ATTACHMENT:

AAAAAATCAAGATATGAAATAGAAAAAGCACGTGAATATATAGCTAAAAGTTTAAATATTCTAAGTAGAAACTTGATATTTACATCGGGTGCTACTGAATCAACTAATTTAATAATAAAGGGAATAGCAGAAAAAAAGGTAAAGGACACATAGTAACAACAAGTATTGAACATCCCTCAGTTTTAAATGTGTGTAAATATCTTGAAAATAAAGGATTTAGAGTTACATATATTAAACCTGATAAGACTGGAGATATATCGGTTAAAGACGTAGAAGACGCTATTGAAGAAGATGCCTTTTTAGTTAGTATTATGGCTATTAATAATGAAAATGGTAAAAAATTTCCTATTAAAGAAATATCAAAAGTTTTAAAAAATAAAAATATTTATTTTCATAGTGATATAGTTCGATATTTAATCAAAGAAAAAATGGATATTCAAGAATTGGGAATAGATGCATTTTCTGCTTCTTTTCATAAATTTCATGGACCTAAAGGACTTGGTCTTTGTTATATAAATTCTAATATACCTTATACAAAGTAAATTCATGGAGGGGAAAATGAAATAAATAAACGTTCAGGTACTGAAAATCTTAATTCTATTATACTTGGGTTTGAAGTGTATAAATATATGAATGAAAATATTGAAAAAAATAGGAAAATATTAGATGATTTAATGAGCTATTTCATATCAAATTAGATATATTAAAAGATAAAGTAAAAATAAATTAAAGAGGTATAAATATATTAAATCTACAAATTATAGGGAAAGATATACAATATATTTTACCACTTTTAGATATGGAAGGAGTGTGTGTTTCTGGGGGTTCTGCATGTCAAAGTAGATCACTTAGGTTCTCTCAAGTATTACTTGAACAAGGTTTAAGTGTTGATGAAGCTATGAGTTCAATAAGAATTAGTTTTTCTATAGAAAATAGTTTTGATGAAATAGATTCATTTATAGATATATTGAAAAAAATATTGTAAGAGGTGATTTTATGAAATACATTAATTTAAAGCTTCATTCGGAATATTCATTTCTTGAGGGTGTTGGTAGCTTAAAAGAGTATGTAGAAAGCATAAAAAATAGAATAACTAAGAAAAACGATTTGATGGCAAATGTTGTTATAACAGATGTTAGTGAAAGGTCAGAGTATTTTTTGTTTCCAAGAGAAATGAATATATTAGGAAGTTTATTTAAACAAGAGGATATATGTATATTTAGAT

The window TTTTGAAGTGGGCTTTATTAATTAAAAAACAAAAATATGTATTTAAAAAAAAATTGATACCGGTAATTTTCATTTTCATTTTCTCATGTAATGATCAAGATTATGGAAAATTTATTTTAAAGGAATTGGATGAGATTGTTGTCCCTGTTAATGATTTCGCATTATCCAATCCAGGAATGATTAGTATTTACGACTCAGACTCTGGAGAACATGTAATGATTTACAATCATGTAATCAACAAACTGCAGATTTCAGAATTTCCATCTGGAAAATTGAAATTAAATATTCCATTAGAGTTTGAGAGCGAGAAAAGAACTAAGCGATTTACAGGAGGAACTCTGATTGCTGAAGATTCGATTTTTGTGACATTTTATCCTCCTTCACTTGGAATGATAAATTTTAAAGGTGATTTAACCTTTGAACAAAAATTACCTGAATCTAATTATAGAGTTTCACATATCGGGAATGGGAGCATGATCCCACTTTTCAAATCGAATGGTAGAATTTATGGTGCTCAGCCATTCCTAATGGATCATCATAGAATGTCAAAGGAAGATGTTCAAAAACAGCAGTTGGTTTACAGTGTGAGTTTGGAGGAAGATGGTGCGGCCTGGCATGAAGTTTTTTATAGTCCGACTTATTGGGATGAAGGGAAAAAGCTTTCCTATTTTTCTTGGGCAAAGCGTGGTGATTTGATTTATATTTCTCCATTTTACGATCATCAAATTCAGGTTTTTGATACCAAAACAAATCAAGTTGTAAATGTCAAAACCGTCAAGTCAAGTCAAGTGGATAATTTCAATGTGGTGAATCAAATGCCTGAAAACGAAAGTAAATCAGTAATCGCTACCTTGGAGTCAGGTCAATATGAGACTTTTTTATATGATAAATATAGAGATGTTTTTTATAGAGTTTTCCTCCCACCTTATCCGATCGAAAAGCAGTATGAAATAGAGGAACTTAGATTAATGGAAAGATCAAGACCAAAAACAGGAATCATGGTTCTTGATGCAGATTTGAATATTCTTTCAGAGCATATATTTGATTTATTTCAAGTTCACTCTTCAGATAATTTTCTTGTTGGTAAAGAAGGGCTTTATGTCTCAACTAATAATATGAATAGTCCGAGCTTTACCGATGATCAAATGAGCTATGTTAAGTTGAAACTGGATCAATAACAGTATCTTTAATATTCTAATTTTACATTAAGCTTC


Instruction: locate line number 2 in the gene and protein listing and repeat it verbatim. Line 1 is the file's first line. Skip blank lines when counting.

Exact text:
The window TTTTGAAGTGGGCTTTATTAATTAAAAAACAAAAATATGTATTTAAAAAAAAATTGATACCGGTAATTTTCATTTTCATTTTCTCATGTAATGATCAAGATTATGGAAAATTTATTTTAAAGGAATTGGATGAGATTGTTGTCCCTGTTAATGATTTCGCATTATCCAATCCAGGAATGATTAGTATTTACGACTCAGACTCTGGAGAACATGTAATGATTTACAATCATGTAATCAACAAACTGCAGATTTCAGAATTTCCATCTGGAAAATTGAAATTAAATATTCCATTAGAGTTTGAGAGCGAGAAAAGAACTAAGCGATTTACAGGAGGAACTCTGATTGCTGAAGATTCGATTTTTGTGACATTTTATCCTCCTTCACTTGGAATGATAAATTTTAAAGGTGATTTAACCTTTGAACAAAAATTACCTGAATCTAATTATAGAGTTTCACATATCGGGAATGGGAGCATGATCCCACTTTTCAAATCGAATGGTAGAATTTATGGTGCTCAGCCATTCCTAATGGATCATCATAGAATGTCAAAGGAAGATGTTCAAAAACAGCAGTTGGTTTACAGTGTGAGTTTGGAGGAAGATGGTGCGGCCTGGCATGAAGTTTTTTATAGTCCGACTTATTGGGATGAAGGGAAAAAGCTTTCCTATTTTTCTTGGGCAAAGCGTGGTGATTTGATTTATATTTCTCCATTTTACGATCATCAAATTCAGGTTTTTGATACCAAAACAAATCAAGTTGTAAATGTCAAAACCGTCAAGTCAAGTCAAGTGGATAATTTCAATGTGGTGAATCAAATGCCTGAAAACGAAAGTAAATCAGTAATCGCTACCTTGGAGTCAGGTCAATATGAGACTTTTTTATATGATAAATATAGAGATGTTTTTTATAGAGTTTTCCTCCCACCTTATCCGATCGAAAAGCAGTATGAAATAGAGGAACTTAGATTAATGGAAAGATCAAGACCAAAAACAGGAATCATGGTTCTTGATGCAGATTTGAATATTCTTTCAGAGCATATATTTGATTTATTTCAAGTTCACTCTTCAGATAATTTTCTTGTTGGTAAAGAAGGGCTTTATGTCTCAACTAATAATATGAATAGTCCGAGCTTTACCGATGATCAAATGAGCTATGTTAAGTTGAAACTGGATCAATAACAGTATCTTTAATATTCTAATTTTACATTAAGCTTC